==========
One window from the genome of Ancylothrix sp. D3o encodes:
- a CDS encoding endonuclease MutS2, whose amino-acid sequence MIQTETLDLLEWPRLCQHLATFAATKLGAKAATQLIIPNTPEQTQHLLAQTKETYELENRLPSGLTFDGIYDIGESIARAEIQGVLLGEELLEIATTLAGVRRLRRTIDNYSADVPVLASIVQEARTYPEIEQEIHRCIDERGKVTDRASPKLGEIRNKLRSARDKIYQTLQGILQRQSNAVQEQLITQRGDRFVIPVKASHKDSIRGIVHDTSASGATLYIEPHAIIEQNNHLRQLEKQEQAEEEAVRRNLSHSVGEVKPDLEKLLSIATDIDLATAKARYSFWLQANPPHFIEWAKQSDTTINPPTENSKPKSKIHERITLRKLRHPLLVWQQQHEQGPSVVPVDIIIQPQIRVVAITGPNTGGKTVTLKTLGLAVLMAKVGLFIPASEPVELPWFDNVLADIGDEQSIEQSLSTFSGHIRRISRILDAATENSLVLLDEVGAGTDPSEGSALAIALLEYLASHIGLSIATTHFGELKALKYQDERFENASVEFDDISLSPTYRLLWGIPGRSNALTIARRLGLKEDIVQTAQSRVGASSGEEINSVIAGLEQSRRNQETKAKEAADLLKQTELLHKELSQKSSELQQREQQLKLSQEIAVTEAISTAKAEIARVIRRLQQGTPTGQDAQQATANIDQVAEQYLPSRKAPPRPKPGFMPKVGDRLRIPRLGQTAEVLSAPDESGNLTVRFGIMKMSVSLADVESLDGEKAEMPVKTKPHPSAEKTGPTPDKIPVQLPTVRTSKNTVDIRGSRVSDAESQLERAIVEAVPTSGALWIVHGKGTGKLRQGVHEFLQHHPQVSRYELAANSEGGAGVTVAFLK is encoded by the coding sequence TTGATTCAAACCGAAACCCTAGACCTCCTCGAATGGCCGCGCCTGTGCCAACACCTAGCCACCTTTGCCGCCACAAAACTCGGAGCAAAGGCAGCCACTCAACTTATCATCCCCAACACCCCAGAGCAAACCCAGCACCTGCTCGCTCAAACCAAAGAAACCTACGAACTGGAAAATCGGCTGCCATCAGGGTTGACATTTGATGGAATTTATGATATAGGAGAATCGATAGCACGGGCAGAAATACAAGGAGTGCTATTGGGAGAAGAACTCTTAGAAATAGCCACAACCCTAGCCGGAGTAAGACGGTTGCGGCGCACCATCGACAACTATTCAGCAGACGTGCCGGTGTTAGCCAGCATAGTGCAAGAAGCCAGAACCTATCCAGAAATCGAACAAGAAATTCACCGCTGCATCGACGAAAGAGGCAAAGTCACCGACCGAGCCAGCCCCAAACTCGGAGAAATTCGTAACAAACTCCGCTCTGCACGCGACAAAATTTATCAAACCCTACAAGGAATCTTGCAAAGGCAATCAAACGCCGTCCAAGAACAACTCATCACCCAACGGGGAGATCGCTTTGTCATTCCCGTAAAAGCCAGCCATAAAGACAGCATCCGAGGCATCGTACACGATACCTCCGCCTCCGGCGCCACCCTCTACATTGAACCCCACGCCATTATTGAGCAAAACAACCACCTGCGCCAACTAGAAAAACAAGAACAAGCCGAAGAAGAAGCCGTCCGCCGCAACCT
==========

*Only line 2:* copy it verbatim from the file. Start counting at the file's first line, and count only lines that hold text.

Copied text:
- a CDS encoding endonuclease MutS2, whose amino-acid sequence MIQTETLDLLEWPRLCQHLATFAATKLGAKAATQLIIPNTPEQTQHLLAQTKETYELENRLPSGLTFDGIYDIGESIARAEIQGVLLGEELLEIATTLAGVRRLRRTIDNYSADVPVLASIVQEARTYPEIEQEIHRCIDERGKVTDRASPKLGEIRNKLRSARDKIYQTLQGILQRQSNAVQEQLITQRGDRFVIPVKASHKDSIRGIVHDTSASGATLYIEPHAIIEQNNHLRQLEKQEQAEEEAVRRNLSHSVGEVKPDLEKLLSIATDIDLATAKARYSFWLQANPPHFIEWAKQSDTTINPPTENSKPKSKIHERITLRKLRHPLLVWQQQHEQGPSVVPVDIIIQPQIRVVAITGPNTGGKTVTLKTLGLAVLMAKVGLFIPASEPVELPWFDNVLADIGDEQSIEQSLSTFSGHIRRISRILDAATENSLVLLDEVGAGTDPSEGSALAIALLEYLASHIGLSIATTHFGELKALKYQDERFENASVEFDDISLSPTYRLLWGIPGRSNALTIARRLGLKEDIVQTAQSRVGASSGEEINSVIAGLEQSRRNQETKAKEAADLLKQTELLHKELSQKSSELQQREQQLKLSQEIAVTEAISTAKAEIARVIRRLQQGTPTGQDAQQATANIDQVAEQYLPSRKAPPRPKPGFMPKVGDRLRIPRLGQTAEVLSAPDESGNLTVRFGIMKMSVSLADVESLDGEKAEMPVKTKPHPSAEKTGPTPDKIPVQLPTVRTSKNTVDIRGSRVSDAESQLERAIVEAVPTSGALWIVHGKGTGKLRQGVHEFLQHHPQVSRYELAANSEGGAGVTVAFLK is encoded by the coding sequence TTGATTCAAACCGAAACCCTAGACCTCCTCGAATGGCCGCGCCTGTGCCAACACCTAGCCACCTTTGCCGCCACAAAACTCGGAGCAAAGGCAGCCACTCAACTTATCATCCCCAACACCCCAGAGCAAACCCAGCACCTGCTCGCTCAAACCAAAGAAACCTACGAACTGGAAAATCGGCTGCCATCAGGGTTGACATTTGATGGAATTTATGATATAGGAGAATCGATAGCACGGGCAGAAATACAAGGAGTGCTATTGGGAGAAGAACTCTTAGAAATAGCCACAACCCTAGCCGGAGTAAGACGGTTGCGGCGCACCATCGACAACTATTCAGCAGACGTGCCGGTGTTAGCCAGCATAGTGCAAGAAGCCAGAACCTATCCAGAAATCGAACAAGAAATTCACCGCTGCATCGACGAAAGAGGCAAAGTCACCGACCGAGCCAGCCCCAAACTCGGAGAAATTCGTAACAAACTCCGCTCTGCACGCGACAAAATTTATCAAACCCTACAAGGAATCTTGCAAAGGCAATCAAACGCCGTCCAAGAACAACTCATCACCCAACGGGGAGATCGCTTTGTCATTCCCGTAAAAGCCAGCCATAAAGACAGCATCCGAGGCATCGTACACGATACCTCCGCCTCCGGCGCCACCCTCTACATTGAACCCCACGCCATTATTGAGCAAAACAACCACCTGCGCCAACTAGAAAAACAAGAACAAGCCGAAGAAGAAGCCGTCCGCCGCAACCT